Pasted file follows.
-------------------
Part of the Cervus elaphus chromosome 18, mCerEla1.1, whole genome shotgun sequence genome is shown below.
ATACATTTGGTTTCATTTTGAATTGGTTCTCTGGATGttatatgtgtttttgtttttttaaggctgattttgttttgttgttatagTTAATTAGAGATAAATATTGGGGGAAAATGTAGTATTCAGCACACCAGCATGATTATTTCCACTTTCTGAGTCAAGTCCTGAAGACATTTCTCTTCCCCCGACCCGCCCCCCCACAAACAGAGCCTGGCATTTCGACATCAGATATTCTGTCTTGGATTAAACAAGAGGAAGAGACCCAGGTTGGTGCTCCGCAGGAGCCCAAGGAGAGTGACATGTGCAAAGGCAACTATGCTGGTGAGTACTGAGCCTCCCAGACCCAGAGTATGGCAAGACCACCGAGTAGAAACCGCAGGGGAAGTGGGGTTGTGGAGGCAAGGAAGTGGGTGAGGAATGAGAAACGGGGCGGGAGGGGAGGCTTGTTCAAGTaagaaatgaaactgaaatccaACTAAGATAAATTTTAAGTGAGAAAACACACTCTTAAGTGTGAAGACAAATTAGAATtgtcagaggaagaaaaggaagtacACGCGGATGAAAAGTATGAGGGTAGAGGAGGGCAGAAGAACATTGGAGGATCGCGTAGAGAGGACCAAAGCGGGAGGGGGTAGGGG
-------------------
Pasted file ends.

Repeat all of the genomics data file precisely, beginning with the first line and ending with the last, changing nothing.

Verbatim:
Part of the Cervus elaphus chromosome 18, mCerEla1.1, whole genome shotgun sequence genome is shown below.
ATACATTTGGTTTCATTTTGAATTGGTTCTCTGGATGttatatgtgtttttgtttttttaaggctgattttgttttgttgttatagTTAATTAGAGATAAATATTGGGGGAAAATGTAGTATTCAGCACACCAGCATGATTATTTCCACTTTCTGAGTCAAGTCCTGAAGACATTTCTCTTCCCCCGACCCGCCCCCCCACAAACAGAGCCTGGCATTTCGACATCAGATATTCTGTCTTGGATTAAACAAGAGGAAGAGACCCAGGTTGGTGCTCCGCAGGAGCCCAAGGAGAGTGACATGTGCAAAGGCAACTATGCTGGTGAGTACTGAGCCTCCCAGACCCAGAGTATGGCAAGACCACCGAGTAGAAACCGCAGGGGAAGTGGGGTTGTGGAGGCAAGGAAGTGGGTGAGGAATGAGAAACGGGGCGGGAGGGGAGGCTTGTTCAAGTaagaaatgaaactgaaatccaACTAAGATAAATTTTAAGTGAGAAAACACACTCTTAAGTGTGAAGACAAATTAGAATtgtcagaggaagaaaaggaagtacACGCGGATGAAAAGTATGAGGGTAGAGGAGGGCAGAAGAACATTGGAGGATCGCGTAGAGAGGACCAAAGCGGGAGGGGGTAGGGG